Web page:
The Racist Anti-Racism of American Anthropology
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In 1909 Franz Boas conducted a massive study entitled Changes in Bodily Forms of Descendants of Immigrants. In this study, he demonstrated that Eastern and Southern European immigrants to the United States were not racially different from other Europeans because of what he called “the marvelous power of amalgamation.” Boas’s study dealt a blow to scientific racism because he demonstrated the plasticity and instability of racial types. Boas chose to emphasize the enormous gulf between the white and non-white races. His research and advocacy were anti-racist, but the way he promoted assimilation was racist. The next year W.E.B. Du Bois invited Boas to give the final lecture at the conference where the National Association for the Advancement of Colored People (NAACP) was officially incorporated. Boas presented “The Real Race Problem,” in which he argued that the real problem was the “difference in type.” To solve it, the Negro needed to amalgamate by “encouraging the gradual process of lightening up this large body of people by the influx of white blood.” American anthropologists joined other Progressive Era reformers committed to assimilation, like the orphan train and Indian boarding school movements. They were each striving to be anti-racist but went off the rails, contributing to the consolidation of whiteness and the perpetuation of racism.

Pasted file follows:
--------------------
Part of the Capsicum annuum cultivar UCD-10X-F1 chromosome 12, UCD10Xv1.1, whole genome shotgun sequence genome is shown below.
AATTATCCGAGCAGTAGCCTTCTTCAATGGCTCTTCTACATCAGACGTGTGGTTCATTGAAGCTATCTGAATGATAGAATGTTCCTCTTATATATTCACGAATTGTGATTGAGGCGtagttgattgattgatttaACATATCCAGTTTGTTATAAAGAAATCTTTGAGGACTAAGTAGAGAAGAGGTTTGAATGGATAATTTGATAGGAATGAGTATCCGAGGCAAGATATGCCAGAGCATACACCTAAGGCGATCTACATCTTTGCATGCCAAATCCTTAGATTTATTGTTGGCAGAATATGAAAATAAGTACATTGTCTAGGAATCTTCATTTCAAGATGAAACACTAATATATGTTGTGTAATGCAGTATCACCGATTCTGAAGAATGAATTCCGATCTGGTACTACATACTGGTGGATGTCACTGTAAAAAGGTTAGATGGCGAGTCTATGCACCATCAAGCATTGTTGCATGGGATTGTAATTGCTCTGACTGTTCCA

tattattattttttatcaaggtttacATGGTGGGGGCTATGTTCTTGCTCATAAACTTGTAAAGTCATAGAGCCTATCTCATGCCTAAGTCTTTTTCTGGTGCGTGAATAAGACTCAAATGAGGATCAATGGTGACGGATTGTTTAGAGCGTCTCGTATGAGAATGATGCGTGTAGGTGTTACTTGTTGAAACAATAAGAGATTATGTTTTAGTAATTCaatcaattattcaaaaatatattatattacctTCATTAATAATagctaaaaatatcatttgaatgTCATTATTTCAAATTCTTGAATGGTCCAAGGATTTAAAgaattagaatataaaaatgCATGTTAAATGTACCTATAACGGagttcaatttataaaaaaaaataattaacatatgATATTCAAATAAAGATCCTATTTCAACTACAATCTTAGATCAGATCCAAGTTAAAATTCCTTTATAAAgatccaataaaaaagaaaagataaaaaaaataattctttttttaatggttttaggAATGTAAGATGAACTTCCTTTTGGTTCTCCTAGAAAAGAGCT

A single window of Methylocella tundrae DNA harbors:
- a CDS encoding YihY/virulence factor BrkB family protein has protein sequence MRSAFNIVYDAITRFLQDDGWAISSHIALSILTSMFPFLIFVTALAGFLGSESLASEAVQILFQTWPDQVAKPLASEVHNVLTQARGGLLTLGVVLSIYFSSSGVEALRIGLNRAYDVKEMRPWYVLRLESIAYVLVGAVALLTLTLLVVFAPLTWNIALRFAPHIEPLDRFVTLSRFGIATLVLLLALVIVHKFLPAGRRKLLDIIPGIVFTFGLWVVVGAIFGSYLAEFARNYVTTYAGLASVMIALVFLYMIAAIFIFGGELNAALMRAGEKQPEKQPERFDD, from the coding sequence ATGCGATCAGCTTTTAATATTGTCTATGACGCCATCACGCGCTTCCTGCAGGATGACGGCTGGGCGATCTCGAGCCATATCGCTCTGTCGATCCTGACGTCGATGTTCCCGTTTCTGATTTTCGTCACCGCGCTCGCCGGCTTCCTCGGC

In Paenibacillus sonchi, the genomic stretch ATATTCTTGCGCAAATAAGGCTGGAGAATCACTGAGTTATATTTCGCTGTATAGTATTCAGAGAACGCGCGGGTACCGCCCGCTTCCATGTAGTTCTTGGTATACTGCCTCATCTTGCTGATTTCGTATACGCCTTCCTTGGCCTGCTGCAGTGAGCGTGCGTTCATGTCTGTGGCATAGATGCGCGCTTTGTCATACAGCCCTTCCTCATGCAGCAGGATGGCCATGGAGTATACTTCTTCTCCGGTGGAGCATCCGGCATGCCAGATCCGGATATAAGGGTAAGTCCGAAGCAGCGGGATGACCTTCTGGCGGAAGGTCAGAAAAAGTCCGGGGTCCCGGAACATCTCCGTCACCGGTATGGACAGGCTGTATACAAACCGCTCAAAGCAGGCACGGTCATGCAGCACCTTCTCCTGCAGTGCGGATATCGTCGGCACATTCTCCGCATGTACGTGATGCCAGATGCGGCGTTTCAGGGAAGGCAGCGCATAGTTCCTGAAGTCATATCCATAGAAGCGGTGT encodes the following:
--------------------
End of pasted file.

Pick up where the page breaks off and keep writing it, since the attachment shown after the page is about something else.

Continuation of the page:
Published Version (Please cite this version)10.1111/traa.12222
Publication InfoBaker, LD (2021). The Racist Anti-Racism of American Anthropology. Transforming Anthropology, 29(2). pp. 127-142. 10.1111/traa.12222. Retrieved from https://hdl.handle.net/10161/24005.
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Professor of Cultural Anthropology
Lee D. Baker is Professor of Cultural Anthropology, Sociology, and African and African American Studies at Duke University. He received his B.S. from Portland State University and doctorate in anthropology from Temple University. He has been a resident fellow at Harvard’s W.E.B. Du Bois Institute, the Smithsonian’s National Museum of American History, Johns Hopkins’s Institute for Global Studies, The University of Ghana-Legon, the American Philosophical Society, and the Nationa